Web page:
New York's Empire State Development Corp. will offer $715 million of new personal income tax bonds on Dec. 13.

The fixed-rate bonds include $550 million of tax-exempts and $165 million of taxables.

The ESDC is a branch of the state government. The so-called PIT bonds will be sold competitively.

"The state is committed to selling a certain amount of its bonds on a competitive basis," said Frances Walton, the agency's chief financial officer. Bonds will be sold on a serial basis and will mature at dates starting in March 15, 2012, and ending in 2041. The bonds will be callable in 2021.

Fitch Ratings rated them AA with a positive outlook. Standard & Poor's had not rated the deal by press time, but it had rated PIT bonds from another New York credit, the Dormitory Authority of the State of New York, that were issued Dec. 1 at AAA. The rating took into account New York's plans to issue the ESDC's PIT bonds in mid-December. Moody's Investors Service doesn't rate the credit.

The bond proceeds are earmarked for capital spending. Specifically, $245 million will go to capital spending at correctional facilities, $240 million to economic development, and $115 million to housing capital programs, said state Division of Budget spokesman Morris Peters.

The housing programs "support the development and rehabilitation of housing opportunities for low- and moderate-income families," he said.

The state bonds are being issued at a time when the governor and legislature have been struggling with the budget.

New York passed a fiscal 2012 budget on time in March for the first time in five years. The enacted budget was published in early May and was somewhat different from the one that was passed, because the enacted budget takes into account updates about anticipated revenues made in April, Peters said. The enacted budget was $131.7 billion, a 2.3% decrease from the previous fiscal year's enacted budget.

However, the figure does not encompass off-budget capital spending like some spending for the ESDC or other New York authorities, Peters said. Including that amount raises the total to $133.4 billion, a 2.1% decline from the previous year.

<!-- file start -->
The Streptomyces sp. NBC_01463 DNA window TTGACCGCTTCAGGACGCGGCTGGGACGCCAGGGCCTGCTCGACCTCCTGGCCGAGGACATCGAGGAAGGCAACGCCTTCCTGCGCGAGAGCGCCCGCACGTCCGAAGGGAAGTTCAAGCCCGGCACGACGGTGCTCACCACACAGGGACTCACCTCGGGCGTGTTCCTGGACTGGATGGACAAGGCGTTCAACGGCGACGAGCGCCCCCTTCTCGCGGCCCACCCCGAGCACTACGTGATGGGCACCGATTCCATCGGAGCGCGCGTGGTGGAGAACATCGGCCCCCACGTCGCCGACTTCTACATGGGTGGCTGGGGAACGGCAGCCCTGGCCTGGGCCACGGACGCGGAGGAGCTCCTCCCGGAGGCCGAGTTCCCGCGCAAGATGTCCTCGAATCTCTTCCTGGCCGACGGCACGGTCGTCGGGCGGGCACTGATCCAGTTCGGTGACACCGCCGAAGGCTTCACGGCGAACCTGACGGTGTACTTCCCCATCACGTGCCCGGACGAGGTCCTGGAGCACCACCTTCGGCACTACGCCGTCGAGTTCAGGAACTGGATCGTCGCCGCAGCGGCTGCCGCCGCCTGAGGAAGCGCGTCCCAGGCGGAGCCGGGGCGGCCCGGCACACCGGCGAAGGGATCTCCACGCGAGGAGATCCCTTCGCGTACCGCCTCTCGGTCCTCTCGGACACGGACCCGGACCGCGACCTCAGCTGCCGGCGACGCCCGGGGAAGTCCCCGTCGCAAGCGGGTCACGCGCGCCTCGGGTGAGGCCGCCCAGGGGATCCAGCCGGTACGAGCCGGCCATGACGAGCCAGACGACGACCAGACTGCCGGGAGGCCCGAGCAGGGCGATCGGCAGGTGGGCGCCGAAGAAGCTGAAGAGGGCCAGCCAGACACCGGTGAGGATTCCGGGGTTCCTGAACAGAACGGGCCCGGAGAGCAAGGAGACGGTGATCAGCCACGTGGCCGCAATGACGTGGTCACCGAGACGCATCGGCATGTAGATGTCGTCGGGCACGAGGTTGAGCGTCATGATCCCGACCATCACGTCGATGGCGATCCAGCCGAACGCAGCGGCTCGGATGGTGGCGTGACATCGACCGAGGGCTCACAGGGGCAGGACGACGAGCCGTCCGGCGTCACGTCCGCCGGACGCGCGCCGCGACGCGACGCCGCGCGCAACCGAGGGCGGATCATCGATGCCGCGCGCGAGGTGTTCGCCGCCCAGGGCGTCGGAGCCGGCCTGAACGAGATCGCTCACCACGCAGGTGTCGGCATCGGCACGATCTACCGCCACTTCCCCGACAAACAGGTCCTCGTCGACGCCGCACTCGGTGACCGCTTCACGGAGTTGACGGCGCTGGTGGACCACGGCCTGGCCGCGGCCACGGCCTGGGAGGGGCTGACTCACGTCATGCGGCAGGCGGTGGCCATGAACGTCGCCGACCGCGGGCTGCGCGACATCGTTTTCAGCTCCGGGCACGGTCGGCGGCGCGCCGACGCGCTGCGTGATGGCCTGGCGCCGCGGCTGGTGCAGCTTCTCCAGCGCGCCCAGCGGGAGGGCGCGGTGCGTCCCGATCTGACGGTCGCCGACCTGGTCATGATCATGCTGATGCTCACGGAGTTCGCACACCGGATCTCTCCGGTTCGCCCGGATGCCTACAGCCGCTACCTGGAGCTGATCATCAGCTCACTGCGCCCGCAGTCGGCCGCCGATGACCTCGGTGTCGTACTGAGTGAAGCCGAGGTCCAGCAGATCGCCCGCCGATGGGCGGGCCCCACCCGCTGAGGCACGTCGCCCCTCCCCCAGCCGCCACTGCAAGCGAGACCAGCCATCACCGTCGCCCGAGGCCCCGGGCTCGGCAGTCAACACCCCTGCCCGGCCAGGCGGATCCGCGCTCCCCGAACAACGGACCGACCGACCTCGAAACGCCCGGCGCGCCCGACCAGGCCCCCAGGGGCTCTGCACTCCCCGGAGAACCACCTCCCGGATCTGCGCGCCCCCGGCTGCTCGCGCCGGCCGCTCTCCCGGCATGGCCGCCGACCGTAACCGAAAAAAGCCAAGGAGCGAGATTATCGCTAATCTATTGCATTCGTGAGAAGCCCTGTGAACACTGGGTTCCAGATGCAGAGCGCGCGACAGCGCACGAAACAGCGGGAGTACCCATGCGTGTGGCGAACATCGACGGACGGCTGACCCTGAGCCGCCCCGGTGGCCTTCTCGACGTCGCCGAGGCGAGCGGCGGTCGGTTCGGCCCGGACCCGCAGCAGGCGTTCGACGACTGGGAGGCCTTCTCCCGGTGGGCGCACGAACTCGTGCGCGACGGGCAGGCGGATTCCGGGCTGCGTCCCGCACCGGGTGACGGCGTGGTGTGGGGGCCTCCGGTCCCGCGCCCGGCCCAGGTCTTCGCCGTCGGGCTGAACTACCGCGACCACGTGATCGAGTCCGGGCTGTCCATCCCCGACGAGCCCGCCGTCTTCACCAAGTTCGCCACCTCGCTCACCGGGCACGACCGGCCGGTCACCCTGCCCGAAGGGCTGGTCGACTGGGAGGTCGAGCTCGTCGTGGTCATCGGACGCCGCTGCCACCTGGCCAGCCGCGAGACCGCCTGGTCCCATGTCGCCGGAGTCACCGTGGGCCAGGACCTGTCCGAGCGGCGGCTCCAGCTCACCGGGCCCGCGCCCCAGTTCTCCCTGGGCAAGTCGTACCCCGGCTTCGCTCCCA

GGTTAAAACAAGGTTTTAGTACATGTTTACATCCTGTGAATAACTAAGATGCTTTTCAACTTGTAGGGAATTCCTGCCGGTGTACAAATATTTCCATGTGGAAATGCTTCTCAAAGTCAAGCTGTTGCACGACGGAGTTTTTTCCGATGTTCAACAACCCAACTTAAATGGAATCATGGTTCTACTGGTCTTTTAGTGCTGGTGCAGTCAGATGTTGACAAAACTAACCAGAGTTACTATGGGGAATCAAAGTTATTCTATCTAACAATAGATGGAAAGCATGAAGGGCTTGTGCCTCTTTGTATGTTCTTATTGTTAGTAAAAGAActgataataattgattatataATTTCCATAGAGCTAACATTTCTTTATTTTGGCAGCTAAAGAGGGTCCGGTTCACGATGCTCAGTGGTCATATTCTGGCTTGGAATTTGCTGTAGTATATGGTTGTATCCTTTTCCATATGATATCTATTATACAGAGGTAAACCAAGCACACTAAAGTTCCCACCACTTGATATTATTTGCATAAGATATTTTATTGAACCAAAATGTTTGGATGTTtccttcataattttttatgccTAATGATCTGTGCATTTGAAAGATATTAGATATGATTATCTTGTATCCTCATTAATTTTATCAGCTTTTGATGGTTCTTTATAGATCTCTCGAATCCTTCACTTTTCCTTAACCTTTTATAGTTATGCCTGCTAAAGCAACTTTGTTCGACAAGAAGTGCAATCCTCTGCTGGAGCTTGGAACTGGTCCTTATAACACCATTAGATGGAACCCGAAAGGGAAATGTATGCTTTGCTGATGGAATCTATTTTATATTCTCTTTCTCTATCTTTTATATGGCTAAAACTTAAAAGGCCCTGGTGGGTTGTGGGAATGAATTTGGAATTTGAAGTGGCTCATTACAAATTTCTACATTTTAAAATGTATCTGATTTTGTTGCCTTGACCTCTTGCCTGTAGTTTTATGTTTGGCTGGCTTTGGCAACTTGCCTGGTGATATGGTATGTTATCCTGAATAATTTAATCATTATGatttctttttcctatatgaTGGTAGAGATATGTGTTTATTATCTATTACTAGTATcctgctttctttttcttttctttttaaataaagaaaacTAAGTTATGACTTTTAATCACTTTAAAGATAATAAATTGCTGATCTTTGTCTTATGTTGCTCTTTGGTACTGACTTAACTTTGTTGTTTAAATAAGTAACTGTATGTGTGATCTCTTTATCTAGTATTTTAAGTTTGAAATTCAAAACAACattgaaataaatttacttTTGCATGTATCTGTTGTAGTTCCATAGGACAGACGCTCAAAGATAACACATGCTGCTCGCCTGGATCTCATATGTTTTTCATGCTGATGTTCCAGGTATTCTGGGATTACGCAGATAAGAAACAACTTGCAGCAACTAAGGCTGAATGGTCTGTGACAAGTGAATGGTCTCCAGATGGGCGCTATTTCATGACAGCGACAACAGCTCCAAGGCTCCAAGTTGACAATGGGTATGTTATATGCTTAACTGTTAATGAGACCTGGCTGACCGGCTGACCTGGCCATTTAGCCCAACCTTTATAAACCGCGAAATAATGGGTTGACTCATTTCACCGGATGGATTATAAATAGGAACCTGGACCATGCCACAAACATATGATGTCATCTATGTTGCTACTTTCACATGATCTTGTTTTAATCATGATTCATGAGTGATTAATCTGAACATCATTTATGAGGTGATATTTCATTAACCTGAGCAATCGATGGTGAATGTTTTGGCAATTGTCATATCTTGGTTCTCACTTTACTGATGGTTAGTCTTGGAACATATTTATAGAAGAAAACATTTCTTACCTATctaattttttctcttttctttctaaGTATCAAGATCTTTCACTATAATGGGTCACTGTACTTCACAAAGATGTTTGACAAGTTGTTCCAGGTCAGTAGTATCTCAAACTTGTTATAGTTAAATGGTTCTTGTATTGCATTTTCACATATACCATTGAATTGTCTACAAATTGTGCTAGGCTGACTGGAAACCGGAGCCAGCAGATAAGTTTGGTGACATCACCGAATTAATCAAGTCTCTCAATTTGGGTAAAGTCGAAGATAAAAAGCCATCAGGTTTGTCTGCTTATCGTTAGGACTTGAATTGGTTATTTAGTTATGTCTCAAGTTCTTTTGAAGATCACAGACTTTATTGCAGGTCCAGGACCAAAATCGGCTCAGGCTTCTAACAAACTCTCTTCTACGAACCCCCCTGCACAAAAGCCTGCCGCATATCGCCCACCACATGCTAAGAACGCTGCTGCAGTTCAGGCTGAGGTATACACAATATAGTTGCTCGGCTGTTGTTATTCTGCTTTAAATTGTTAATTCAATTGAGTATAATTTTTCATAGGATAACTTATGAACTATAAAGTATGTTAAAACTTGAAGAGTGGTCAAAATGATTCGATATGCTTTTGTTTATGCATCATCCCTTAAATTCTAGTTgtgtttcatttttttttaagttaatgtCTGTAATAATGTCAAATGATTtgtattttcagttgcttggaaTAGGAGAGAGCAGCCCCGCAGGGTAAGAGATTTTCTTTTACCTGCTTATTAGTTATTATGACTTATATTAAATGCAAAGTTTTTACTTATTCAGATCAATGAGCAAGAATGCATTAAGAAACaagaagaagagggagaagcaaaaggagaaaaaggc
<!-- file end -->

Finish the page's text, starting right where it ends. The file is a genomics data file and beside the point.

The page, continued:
The off-budget spending is "related to programs which are financed directly from bond proceeds that are on deposit at various public authorities rather than from a short-term loan from the short-term investment pool or cash from the general fund," according to New York's fiscal 2012 mid-year update.

Except for a $2.6 million sliver, the ESDC bonds for sale on Dec. 13 are considered on-budget, Peters said.

In the wake of this year's budget, two large state employee unions, the Public Employees Federation and the Civil Service Employees Association, agreed to contract concessions to avert thousands of layoffs.

Public school teachers were affected by substantial cuts in state aid for local school districts. A survey by the New York State Council of School Superintendents in August and September found that districts have, on average, reduced total workforce by nearly 5% for the current school year.

As a result of the budget cuts in June, Gov. Andrew Cuomo announced the closure of seven state prisons. The Office of Children and Family Services also announced that it would close four youth detention facilities and downsize four others.

The prisons being closed employed 1,531 people. Some of those workers will be offered other jobs in other prisons, the New York Times reported.

The prison capital spending found in the ESDC bonds will be used for rehabilitation. Examples of such projects would include replacement of roofs and furnaces, Peters said.

New York's budget environment continues to be difficult. As of mid-November, the state was predicting a $350 million shortfall during the current fiscal year, mainly because tax revenues are coming in lower than expected.

For the next fiscal year, the state is facing a deficit of $3 billion to $3.5 billion, up from an earlier projection of $2.4 billion.

"The news is grim," Cuomo said, according to the Times. "The results over the past few months have not been good."

Public Financial Management is the ESDC's financial advisor on the bond sale. Hawkins, Delafield & Wood LLP is the bond counsel. The preliminary official statement will be available from the corporation Monday.

As of Sept. 30, the ESDC had $9.03 billion of outstanding debt. As of March 31, New York had $56.075 billion of state-related debt. State-supported debt service as a percentage of all-funds receipts was 4.2% in fiscal 2010, Peters said.

Laura Porter, managing director of public finance at Fitch, said: "Underlying the AA rating on the PIT bonds is the importance of the PIT to state finances (historically about 60% of tax receipts), the set-aside of PIT revenues for debt service, the trapping of funds if appropriation is not made, and the two times additional bonds test."

"Due to these strengths, the rating on PIT bonds is equal to that assigned to New York's general obligation debt despite the appropriation requirement," Porter said.

S&P said DASNY's AAA stemmed from "very strong 4.01 times coverage of future maximum-annual debt service, by the most recent fiscal year's historical pledged PIT revenues; solid bond covenants mirroring a revenue bond structure, not an appropriation credit structure, which include a strong 2 times additional parity bonds test; and the historical strength of the PIT and its significance as a revenue source for an economically diverse state of 19.5 million."

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